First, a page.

His oratory was very like his writings. His conversation was even more striking than either, because it evidenced a readiness of power scarcely believed in by those who saw how ill he succeeded in debate. The want was, not in readiness of command of his resources, but in sympathy which would enable him to meet the minds of opponents. He thought somewhat too well of himself, and much too contemptuously of antagonists, to make a successful debater.

Political life was, in fact, not the life for him. He was made for literature, and neither for law nor statesmanship. His splendid promise of thirty years ago issued in a certain amount of party service, in upholding an unpopular Whig administration, while he damaged his own position by fighting the battles of his friends through right and wrong with equal impetuosity. He was a Secretary of State for two years; but his work in the study has put that of the War Office out of sight. His peerage was bestowed when he had quitted political life; and it is therefore regarded as a royal acknowledgment of literary eminence. The case is complicated, however, by his services to successive Whig ministries; and, as it is not the habit of the present reign to honour literature, Lord Macaulay’s title will probably be ascribed, in the long run, to a political origin.

The best friends of literature will, perhaps, be those who thus regard the case. They may, at all events, confidently say that he will be remembered, and celebrated in future, as Macaulay, and not as a peer of the realm. If he had left heirs, his works would have been the most honoured of his offspring, though peers of his name were to sit as legislators for centuries to come. As no one grudged his honours, let no one now misinterpret them. He was favoured, on account of his talents, with early position and independence. He had the world before him to make out a career for himself, without drawback or hindrance. He had every opportunity,—every facility for doing what he would and could. What he did was to achieve a vast fame in literature, while substantially failing otherwise. He won intense and universal admiration; he indeed compelled it: but he did not engage much affection, nor inspire a deep interest, beyond that which always waits upon the working of rare faculties, and the achievement of a magnificent success.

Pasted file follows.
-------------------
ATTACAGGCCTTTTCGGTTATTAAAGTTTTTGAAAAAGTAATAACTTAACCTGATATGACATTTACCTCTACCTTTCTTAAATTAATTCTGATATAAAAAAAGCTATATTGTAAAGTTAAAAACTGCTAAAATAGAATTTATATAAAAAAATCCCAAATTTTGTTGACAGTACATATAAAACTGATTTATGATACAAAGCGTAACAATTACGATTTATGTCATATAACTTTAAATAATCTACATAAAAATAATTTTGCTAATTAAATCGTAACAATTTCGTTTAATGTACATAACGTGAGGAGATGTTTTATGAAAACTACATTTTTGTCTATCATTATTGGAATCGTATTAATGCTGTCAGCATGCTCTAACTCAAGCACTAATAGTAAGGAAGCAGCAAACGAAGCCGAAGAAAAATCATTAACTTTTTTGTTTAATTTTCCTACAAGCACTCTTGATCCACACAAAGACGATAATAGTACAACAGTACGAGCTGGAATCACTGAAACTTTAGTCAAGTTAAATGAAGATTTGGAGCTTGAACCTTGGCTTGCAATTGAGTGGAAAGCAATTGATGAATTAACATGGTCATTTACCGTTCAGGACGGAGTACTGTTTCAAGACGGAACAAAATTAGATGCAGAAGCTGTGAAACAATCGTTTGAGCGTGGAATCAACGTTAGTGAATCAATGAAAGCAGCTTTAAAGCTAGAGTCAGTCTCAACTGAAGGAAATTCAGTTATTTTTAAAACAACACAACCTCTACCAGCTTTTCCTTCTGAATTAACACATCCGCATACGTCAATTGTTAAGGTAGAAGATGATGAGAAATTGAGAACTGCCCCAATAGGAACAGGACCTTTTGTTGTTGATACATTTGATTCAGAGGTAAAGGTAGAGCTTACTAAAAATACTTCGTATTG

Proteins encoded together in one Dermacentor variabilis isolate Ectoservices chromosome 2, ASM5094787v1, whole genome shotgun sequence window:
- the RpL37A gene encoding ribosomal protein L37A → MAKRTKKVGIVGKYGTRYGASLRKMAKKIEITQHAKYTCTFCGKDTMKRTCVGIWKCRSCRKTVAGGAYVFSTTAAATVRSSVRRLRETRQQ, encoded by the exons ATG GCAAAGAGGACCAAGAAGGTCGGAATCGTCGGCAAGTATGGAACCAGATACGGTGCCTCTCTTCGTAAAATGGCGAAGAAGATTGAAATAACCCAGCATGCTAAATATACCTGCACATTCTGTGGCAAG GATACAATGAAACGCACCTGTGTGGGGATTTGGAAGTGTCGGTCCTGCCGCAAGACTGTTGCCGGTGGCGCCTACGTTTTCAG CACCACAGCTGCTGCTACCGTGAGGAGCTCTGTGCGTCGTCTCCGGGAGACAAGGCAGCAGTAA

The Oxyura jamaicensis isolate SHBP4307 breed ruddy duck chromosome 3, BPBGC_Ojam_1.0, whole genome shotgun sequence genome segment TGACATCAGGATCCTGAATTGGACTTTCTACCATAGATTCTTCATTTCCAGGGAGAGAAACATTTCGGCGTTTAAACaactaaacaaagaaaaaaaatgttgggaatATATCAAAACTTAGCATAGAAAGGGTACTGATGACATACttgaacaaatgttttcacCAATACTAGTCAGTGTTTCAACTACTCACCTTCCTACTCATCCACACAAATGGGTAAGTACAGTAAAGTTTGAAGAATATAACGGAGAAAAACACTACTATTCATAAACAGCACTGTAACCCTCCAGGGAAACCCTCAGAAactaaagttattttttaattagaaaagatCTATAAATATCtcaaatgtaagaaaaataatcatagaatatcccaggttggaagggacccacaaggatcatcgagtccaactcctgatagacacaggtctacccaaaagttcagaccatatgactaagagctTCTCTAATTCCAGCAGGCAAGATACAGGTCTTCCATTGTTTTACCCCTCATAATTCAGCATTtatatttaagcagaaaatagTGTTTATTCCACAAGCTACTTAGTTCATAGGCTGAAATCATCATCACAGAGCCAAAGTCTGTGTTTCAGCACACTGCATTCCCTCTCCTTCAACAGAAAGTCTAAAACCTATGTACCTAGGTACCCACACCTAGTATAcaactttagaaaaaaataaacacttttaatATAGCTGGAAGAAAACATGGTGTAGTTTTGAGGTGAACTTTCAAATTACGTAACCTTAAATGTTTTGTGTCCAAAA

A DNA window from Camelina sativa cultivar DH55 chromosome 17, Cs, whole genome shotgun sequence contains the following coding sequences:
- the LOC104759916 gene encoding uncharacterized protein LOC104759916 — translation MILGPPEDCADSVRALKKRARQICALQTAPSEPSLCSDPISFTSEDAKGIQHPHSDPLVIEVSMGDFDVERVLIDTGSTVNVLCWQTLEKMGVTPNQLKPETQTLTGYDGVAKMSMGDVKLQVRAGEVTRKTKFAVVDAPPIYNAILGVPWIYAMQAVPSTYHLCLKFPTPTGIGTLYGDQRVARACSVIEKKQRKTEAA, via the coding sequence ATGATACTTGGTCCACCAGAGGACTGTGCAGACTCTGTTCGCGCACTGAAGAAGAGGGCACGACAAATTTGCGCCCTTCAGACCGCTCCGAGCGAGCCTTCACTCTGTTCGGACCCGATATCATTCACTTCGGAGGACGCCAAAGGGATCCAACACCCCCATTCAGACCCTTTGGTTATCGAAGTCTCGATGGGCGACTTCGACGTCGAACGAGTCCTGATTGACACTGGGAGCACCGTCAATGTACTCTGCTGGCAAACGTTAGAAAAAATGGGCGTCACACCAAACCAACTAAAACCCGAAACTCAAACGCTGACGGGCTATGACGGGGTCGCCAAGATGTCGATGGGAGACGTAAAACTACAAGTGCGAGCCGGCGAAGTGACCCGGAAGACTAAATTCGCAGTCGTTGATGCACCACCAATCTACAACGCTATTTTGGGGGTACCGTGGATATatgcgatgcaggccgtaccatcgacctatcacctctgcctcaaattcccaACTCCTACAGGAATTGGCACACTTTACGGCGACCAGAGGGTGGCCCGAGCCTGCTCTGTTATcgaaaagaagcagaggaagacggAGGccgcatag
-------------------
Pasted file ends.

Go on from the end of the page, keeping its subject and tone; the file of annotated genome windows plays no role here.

Such was Macaulay. His life, its deeds and successes, rather tend to show the self-supporting and self-vindicating force of literature, than to encourage appeals to the Fountain of Honour and the treasury of recompense for the reward of its success. Macaulay would have been our most brilliant writer if he had never entered aristocratic society, or dreamed of entering either House of Parliament. And no author of any order of genius will be likely to illustrate his age and country, who aims at or desires adventitious honour, or who does not feel in the depth of his heart that literary toil is its own “exceeding great reward.”

I. S.